3. A dedication is a prayer of protection and dedication of the person's final resting place sealed by priesthood authority and therefore binding.  That's like saying why would someone want a priesthood blessing when sick?
 

1. If they want it to be a purely family event they can. Just don’t expect to use the church building for it.

2. I want to be dressed to go surfing as soon as I am resurrected.

3. Pretty much agree.

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I think its productive to share our reason for the hope that is in us. A comfort at that time of death with children and unbelievers to talk about some of our beliefs about immortality.

Maybe it should be said in passing, rather than a full talk. Maybe they should be talking about the life of the departed,  with a conclusion of the confidence that they will be seen again.

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1 hour ago, bluebell said:

I struggle with this one, because I've been in family funerals where the person hadn't been active in decades, with very little active family (but who still considered themselves to be members) and the bishops always used it as an opportunity to teach a really long sermon on our beliefs and it NEVER went over well.  The people where there to mourn and the person and be with family.  Not take the investigator lessons all at once in a 45 minute 'final talk".

I get that when a funeral happens in the chapel then the presiding authority is in charge but I struggle with using someone's funeral as a way to force people (people mourning a loss) to learn about our religion.  It just comes off as tacky more times than not.

Yep. I have a mixed faith family and it makes things tricky.

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4 hours ago, JLHPROF said:

 

1. I disagree that the presiding authority should be "recognized".  Funerals are family affairs, not Church ones, even when ordinances are involved.  I suppose if it's in a chapel then it's a bit more appropriate - they do preside in Church meetings.

If I remember right that was only talking about in a church house.  I get the authority thing and that is why the bishop or one of his counselors conducts.  It just struck me as a little odd to recognize higher authorities at a funeral (unless maybe if one speaks). I just didn't understand a real reason for it.

4 hours ago, JLHPROF said:


2. Dressing for the afterlife has been a part of numerous religions.  I wouldn't want to be buried in anything else - what better to wear?

 

 

I get people wanting to wear their temple clothes. I just don't understand a reason the church would direct people to do it when it's not like the clothes will still be there years down the road.

4 hours ago, JLHPROF said:


3. A dedication is a prayer of protection and dedication of the person's final resting place sealed by priesthood authority and therefore binding.  That's like saying why would someone want a priesthood blessing when sick?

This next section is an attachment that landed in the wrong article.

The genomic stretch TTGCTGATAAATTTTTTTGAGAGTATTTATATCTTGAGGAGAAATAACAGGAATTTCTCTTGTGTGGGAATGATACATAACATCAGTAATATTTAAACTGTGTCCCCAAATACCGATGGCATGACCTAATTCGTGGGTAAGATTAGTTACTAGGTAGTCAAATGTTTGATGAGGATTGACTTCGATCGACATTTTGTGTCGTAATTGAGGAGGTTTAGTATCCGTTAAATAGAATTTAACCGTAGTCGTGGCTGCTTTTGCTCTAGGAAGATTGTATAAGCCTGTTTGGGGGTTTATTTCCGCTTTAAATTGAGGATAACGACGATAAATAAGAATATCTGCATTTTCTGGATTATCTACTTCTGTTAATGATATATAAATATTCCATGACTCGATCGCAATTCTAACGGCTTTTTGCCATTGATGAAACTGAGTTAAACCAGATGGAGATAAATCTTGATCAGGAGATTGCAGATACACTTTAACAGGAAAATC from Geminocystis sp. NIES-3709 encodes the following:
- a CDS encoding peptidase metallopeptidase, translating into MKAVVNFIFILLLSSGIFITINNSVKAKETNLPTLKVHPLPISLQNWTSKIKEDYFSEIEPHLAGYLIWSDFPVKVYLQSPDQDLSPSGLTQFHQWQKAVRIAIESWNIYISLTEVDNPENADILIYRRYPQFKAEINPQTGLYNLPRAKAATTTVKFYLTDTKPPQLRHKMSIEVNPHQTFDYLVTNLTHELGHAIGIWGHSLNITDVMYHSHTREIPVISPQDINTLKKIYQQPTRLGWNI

I'm not asking why someone would want one, but what is there about it that it would mean more than a prayer?

Would you explain a little more about what you feel it does, how it protects etc please?

Edited by Rain
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12 hours ago, Rain said:

The church handbook says:

"If a member of the stake presidency, an Area Seventy in his area, or a General Authority attends the funeral, he presides. The person conducting consults him in advance and recognizes him during the service."

I'm pretty sure this applies only when a funeral service is in one of our Church buildings, not in any Presbyterian or Methodist or whatever other church it-may-be building, or at the cemetery, or non-church funeral building.

12 hours ago, Rain said:

Why does he need to be recognized at a funeral?

Just a general announcement to let everyone there know who is the head pastor in our Church building at that time.  

12 hours ago, Rain said:

"Where possible, deceased members who were endowed should be buried or cremated in temple clothing."

The clothing is going to burn or rot away.  Why does it matter that the person is in temple clothes?

It's just something we do.  Like wearing our best dress-up clothes on Sunday.  Just something we do as a show of respect.  In this case the last clothes we will choose to wear or have put on us before we leave to meet our maker.

12 hours ago, Rain said:

"If the grave will be dedicated, he consults with the family and asks a Melchizedek Priesthood holder to perform the dedication. Instructions are provided in 18.16. If the family prefers, a graveside prayer can be offered instead."

Why would someone want a dedication over a prayer?
                    

I want both a dedication of the ground in which I am buried and a prayer for however much it might help me to have a more peaceful rest while I wait to be resurrected.  Other people's reasons may vary. 

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12 hours ago, Rain said:

The church handbook says:

"If a member of the stake presidency, an Area Seventy in his area, or a General Authority attends the funeral, he presides. The person conducting consults him in advance and recognizes him during the service."